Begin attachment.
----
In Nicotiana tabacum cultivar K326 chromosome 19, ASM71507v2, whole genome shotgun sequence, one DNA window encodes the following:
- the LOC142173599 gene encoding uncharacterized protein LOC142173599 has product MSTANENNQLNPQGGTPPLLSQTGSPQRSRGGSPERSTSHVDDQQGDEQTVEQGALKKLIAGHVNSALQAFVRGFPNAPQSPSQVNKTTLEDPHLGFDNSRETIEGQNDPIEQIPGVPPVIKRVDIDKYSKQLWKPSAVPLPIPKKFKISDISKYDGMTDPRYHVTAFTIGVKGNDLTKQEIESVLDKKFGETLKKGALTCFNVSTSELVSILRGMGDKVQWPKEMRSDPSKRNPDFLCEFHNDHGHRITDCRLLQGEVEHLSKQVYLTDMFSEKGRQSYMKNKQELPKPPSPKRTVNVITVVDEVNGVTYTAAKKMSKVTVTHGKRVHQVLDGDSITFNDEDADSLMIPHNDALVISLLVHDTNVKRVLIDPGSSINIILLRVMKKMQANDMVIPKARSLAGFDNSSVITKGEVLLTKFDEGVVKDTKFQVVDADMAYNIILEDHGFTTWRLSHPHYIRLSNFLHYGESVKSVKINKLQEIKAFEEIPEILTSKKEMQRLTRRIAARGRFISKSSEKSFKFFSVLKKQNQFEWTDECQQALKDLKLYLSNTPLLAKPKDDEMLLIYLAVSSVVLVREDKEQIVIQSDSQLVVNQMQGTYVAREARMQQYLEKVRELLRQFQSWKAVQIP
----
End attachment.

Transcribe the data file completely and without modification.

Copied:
In Nicotiana tabacum cultivar K326 chromosome 19, ASM71507v2, whole genome shotgun sequence, one DNA window encodes the following:
- the LOC142173599 gene encoding uncharacterized protein LOC142173599 has product MSTANENNQLNPQGGTPPLLSQTGSPQRSRGGSPERSTSHVDDQQGDEQTVEQGALKKLIAGHVNSALQAFVRGFPNAPQSPSQVNKTTLEDPHLGFDNSRETIEGQNDPIEQIPGVPPVIKRVDIDKYSKQLWKPSAVPLPIPKKFKISDISKYDGMTDPRYHVTAFTIGVKGNDLTKQEIESVLDKKFGETLKKGALTCFNVSTSELVSILRGMGDKVQWPKEMRSDPSKRNPDFLCEFHNDHGHRITDCRLLQGEVEHLSKQVYLTDMFSEKGRQSYMKNKQELPKPPSPKRTVNVITVVDEVNGVTYTAAKKMSKVTVTHGKRVHQVLDGDSITFNDEDADSLMIPHNDALVISLLVHDTNVKRVLIDPGSSINIILLRVMKKMQANDMVIPKARSLAGFDNSSVITKGEVLLTKFDEGVVKDTKFQVVDADMAYNIILEDHGFTTWRLSHPHYIRLSNFLHYGESVKSVKINKLQEIKAFEEIPEILTSKKEMQRLTRRIAARGRFISKSSEKSFKFFSVLKKQNQFEWTDECQQALKDLKLYLSNTPLLAKPKDDEMLLIYLAVSSVVLVREDKEQIVIQSDSQLVVNQMQGTYVAREARMQQYLEKVRELLRQFQSWKAVQIP